Tim Ray, who consults with clinics seeking designations as federally qualified health centers, addresses members of the Northwest Colorado Visiting Nurse Association Wednesday afternoon at the VNA. The VNA is seeking the designation as a federally-qualified health center to better provide health care to persons with low income or those who are underinsured or uninsured.

Photo by Jerry Raehal

Tim Ray, who consults with clinics seeking designations as federally qualified health centers, addresses members of the Northwest Colorado Visiting Nurse Association Wednesday afternoon at the VNA. The VNA is seeking the designation as a federally-qualified health center to better provide health care to persons with low income or those who are underinsured or uninsured.

Primary care of concern

VNA seeks federal designation to provide community health care

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— The need for more and better health care in Moffat County continues to be a pressing issue among area health care providers and staff.

The Northwest Colorado Visiting Nurse Association Board of Directors voted Wednesday for certain adjustments recommended to it by the Bureau of Primary Health Care that will help the VNA become a federally-qualified health center. That designation allows the VNA to draw more federal, state and private grant money.

New monies would help the VNA provide primary health care to underserved, underinsured or noninsured residents of Moffat and Routt counties.

Primary care is care given by family doctors, internists, pediatricians and obstetrician gynecologists. It is generally recognized as the first line of access points for patients.

The VNA applied for the designation once and was turned down, though consultants have said it is common for entities to apply three times before being accepted, said John Merrill, Board of Directors president.

"We take their suggestions very constructively," Merrill said.

As far as adjustments went, the VNA changed its health care clinic's name to the Northwest Colorado Community Health Center, which was a direct suggestion from the Bureau of Primary Care, Merrill said.

The board also voted to elect Maria Martin to the board, which was suggested to represent the Hispanic population in the Yampa Valley. Martin works for Comunidad Integrada as a program coordinator.

It is a requirement for qualified health care clinics to have 51 percent of their boards made up of people who receive most of their primary care from the clinic, as well. The board found that it already met that requirement, having more than 51 percent in that regard, Merrill said.

Currently, the VNA Northwest Colorado Community Health Center, which serves patients regardless of their ability to pay, is open in the mornings on Wednesdays and Fridays.

Liz Shugart began four weeks ago as a full-time nurse practitioner for the program. Her main priority will be to work with the Community Health Center and develop the program.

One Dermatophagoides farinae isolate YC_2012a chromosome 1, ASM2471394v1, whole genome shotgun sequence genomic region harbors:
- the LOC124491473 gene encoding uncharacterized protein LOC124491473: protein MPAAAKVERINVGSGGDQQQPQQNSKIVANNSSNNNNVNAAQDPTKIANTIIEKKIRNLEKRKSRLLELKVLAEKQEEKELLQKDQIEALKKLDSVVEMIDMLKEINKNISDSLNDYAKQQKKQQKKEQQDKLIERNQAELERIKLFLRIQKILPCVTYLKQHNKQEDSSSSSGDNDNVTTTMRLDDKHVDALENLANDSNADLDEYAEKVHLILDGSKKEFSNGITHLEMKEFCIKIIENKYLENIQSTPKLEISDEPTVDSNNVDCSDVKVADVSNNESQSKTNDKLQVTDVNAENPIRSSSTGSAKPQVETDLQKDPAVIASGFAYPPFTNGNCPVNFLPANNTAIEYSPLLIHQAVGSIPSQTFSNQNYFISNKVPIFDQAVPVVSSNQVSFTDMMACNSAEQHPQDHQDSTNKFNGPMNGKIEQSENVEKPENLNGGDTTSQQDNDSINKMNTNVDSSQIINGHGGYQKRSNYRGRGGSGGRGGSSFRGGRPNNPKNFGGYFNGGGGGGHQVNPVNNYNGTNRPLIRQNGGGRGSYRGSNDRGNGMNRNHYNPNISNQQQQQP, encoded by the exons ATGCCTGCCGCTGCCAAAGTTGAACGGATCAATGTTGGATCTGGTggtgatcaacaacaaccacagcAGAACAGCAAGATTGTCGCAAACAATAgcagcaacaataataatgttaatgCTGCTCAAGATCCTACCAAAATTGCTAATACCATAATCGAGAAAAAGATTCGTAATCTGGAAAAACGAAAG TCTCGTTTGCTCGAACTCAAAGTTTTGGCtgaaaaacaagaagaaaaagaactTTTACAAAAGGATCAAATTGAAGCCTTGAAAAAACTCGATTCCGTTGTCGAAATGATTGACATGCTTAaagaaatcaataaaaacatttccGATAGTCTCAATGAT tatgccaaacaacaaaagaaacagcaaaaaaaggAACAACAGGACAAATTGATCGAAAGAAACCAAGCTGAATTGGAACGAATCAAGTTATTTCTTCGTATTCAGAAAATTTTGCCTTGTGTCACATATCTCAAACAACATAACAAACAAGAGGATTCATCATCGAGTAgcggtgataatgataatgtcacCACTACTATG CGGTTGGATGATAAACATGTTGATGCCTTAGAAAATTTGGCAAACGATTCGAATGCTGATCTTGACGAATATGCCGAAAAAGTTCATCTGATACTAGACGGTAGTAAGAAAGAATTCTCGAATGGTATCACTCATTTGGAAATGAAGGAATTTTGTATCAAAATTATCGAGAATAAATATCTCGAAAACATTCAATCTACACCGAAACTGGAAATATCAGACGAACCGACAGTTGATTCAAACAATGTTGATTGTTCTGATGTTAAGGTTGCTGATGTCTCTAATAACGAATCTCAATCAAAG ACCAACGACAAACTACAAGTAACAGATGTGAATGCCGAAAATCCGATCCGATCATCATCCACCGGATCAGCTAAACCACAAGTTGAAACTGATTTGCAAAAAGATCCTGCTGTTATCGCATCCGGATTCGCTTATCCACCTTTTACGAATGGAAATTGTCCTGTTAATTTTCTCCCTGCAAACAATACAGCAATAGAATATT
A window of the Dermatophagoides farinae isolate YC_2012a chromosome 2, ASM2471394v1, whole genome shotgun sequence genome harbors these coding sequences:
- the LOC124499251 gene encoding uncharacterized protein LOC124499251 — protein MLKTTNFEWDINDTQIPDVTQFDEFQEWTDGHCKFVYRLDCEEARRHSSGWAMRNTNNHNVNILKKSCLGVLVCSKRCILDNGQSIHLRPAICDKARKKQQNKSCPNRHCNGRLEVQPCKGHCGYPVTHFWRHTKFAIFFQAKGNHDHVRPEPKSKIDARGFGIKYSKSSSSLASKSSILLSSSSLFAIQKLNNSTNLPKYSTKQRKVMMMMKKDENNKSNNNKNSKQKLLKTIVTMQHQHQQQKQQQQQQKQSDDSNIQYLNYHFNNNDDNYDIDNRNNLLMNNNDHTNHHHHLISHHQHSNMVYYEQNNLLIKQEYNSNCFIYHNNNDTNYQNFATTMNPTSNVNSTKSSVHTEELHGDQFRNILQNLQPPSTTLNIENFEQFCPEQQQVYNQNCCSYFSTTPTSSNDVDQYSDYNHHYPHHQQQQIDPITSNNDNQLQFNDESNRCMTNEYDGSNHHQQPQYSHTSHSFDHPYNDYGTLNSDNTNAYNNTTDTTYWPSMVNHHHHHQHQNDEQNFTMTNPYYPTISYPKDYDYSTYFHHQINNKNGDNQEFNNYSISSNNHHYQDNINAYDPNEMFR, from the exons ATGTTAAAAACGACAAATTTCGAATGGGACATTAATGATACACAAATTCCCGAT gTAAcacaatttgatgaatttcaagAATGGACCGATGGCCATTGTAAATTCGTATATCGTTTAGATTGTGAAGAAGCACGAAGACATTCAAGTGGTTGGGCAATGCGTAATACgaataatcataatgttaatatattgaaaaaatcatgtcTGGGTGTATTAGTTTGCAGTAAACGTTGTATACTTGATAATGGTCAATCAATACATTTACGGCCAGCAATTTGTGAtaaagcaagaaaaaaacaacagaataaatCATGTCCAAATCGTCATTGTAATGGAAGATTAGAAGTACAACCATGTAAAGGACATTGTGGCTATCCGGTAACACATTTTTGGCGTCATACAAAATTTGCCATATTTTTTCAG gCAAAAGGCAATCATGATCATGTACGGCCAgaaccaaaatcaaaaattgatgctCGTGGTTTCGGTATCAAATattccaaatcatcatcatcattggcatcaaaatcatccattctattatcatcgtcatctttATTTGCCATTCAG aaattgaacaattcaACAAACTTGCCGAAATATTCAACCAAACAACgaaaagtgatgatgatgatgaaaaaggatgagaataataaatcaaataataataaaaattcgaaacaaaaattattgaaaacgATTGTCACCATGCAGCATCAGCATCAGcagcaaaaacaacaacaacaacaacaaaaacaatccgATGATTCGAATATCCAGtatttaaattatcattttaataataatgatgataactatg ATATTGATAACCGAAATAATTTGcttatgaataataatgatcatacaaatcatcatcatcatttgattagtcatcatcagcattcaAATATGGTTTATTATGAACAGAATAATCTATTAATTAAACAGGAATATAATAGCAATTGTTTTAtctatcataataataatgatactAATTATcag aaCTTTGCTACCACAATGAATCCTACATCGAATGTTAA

It opens for Monday mornings on Sept. 10, said Suzi Mariano, VNA public information coordinator. Shugart is the Community Health Center's only provider, and is still adjusting and learning the best ways to serve the community, Mariano added.

"We are working towards the goal of becoming a complete clinic," she said. "We have a lot of systems to put in place. Liz is working with (local physicians) to understand the community and the people she's seeing."

The consultant

and the speech

Tim Ray, who is consulting with the VNA during its effort to change its designation, gave a presentation after the board meeting.

He has worked in community health since he was a young man, he said, and gave his impression of where health care is nationally and how community health centers can serve their public.

"My heart has always been with rural primary-care issues," Ray said. "In a recent U.S. census the number of Americans that are uninsured continues to rise, but for some strange reason, the lack of health care doesn't keep them from getting sick."

The uninsured "simply go without primary care," Ray said.

In most cases, they end up at the emergency room, which is one of the most expensive and least effective medical resources in terms of primary care. Patients are not guaranteed to see the same doctor each time and do not generally receive continued medical checkups, Ray added.

Community health centers "provide folks with a medical home," Ray said. "It's where people can go when they have questions about their health and get continuity from their doctor."

Ray told the VNA audience a community health center is more than primary medical care, it is a true community resource, and should look to provide whatever services the community needs but for which it does not have access.

"You try to meet the unmet needs out there by integrating services," Ray said. "It is a natural evolution of how we impact, in a positive way, the general health of the residents of Northwest Colorado. Enriching the community is a large part of what a community health center is supposed to be about."

The application process for clinics being designated federally qualified health centers is extremely sensitive to congressional input, Ray said. He encourages the audience to contact their Colorado representatives and senators and tell them about what need there is in the community.

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